“After hearing them live on WNYC’s Soundcheck, I fell in love with their reverb-drenched EP, Mystery, and found myself slack-jawed at their titanic SXSW concert as broadcast on All Songs Considered.” Back then, I listened to Soundcheck all the time, sometimes live, sometimes on a podcast downloaded to my iPod, always enjoying John Schaefer’s ever-intelligent, always musically curious outlook regardless of what I thought of the music itself. Even though he was booted off WNYC, Schaefer still has a presence in my life through New Sounds, either on the website or through live-in-studio performances on Facebook. I owe a lot of listening to him! I think I was already intrigued by the discussion, but didn’t know what to expect when they finally launched into Lakeside, which immediately captivated me with it’s combination of a reggae-like verse and a chorus that incorporated a more African idiom derived from the sounds of township jive. Their use of reverb even in a live context was notable, and I remember some people complaining about it at the time. I just thought it was a way to make their sound bigger than the four of them, rather than a shroud to cover up uncertain technique.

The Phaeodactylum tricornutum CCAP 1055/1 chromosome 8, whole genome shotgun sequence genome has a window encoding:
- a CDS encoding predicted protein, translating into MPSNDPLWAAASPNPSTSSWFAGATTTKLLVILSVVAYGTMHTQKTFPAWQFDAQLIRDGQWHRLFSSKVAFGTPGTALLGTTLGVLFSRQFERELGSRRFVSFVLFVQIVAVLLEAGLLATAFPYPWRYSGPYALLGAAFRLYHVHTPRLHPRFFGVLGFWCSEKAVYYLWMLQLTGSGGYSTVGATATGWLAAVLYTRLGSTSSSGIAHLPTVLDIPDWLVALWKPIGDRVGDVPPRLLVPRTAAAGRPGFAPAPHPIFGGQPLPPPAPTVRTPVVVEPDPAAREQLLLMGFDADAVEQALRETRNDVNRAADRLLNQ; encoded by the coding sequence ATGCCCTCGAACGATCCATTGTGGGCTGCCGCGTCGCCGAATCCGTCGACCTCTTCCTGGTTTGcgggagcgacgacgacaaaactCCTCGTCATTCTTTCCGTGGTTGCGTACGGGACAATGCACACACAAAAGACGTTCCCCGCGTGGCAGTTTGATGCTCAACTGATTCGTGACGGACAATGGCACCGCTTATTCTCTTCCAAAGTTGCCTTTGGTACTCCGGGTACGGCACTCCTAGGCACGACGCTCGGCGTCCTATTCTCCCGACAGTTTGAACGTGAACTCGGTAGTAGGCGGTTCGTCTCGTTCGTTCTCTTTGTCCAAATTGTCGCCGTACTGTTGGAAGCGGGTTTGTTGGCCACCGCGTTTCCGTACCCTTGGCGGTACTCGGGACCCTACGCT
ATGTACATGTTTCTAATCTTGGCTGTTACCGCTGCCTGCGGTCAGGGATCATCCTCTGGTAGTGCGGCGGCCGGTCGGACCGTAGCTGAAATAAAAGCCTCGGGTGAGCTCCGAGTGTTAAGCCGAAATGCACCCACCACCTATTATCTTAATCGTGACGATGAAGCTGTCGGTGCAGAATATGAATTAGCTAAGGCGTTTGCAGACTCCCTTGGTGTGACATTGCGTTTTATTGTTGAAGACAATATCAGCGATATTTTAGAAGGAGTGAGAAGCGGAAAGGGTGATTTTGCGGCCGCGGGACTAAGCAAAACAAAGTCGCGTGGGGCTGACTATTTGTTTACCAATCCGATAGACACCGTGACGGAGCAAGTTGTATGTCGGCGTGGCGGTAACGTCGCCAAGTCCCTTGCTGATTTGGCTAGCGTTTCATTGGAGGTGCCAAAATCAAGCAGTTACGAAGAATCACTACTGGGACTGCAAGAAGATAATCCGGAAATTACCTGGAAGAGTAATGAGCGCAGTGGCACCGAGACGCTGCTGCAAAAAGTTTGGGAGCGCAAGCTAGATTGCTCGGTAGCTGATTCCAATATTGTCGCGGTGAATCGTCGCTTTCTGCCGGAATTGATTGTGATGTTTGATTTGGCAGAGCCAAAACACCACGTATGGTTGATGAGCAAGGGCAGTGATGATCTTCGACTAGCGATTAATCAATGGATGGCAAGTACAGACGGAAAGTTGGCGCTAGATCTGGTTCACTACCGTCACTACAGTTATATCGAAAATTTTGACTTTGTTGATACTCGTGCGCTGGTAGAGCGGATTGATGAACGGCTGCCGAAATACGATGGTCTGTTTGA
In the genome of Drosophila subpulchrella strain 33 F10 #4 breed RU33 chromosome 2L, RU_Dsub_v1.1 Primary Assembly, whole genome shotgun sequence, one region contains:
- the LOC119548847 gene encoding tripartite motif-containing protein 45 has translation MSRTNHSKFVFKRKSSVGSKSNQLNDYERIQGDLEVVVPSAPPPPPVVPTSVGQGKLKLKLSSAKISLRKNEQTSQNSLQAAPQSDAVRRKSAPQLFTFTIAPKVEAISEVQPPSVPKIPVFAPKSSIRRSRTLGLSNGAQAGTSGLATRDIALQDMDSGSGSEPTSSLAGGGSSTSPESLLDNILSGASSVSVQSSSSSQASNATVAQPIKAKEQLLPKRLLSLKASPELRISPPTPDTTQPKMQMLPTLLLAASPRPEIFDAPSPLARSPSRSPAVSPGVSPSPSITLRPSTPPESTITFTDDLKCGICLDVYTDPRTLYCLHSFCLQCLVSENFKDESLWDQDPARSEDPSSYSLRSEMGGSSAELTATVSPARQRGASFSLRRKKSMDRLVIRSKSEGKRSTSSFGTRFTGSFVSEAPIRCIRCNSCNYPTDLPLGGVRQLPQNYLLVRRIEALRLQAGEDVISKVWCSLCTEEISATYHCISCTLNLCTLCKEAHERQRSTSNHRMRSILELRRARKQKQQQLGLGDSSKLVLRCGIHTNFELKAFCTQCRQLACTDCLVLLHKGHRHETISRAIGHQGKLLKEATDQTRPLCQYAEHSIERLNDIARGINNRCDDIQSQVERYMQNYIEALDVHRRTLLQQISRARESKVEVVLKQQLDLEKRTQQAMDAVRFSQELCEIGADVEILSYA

I don’t listen to All Songs Considered anymore, mainly because I felt their interests, led by the wishy-washy taste of Bob Boilen, had grown far too prosaic. Show after show would go by without any revelations. But in 2009, they were on the cutting edge and I followed their SXSW coverage assiduously. I’m happy to say BLK JKS’ appearance in Austin is still “titanic” — watch them achieve liftoff about halfway through this performance of “Summertime,” another song from that first EP.
“The album shows them taking their Hendrix-Dub-Prog-South African blend to a deeper, richer place.” While Hendrix is surely one of the most well-recognized musicians of all time, it’s rare that you hear people actually trying to incorporate the sound of a furious, busy rhythm section and soaring lead guitar — especially in 2009. In the last decade, my appreciation for Hendrix has continued to grow and I respect BLK JKS even more for having the guts to bring him into their world, which they do brilliantly on the opening cut, “Molalatladi.” As for dub, that’s something that will always grab my attention, as it did when I heard “When Jah Come” by Devon Irons on Gil Bailey’s show while falling asleep one night in the early ’80s. The echo and space, combined with rich bass and expertly-manipulated tape, fills a need in me — don’t ask me why!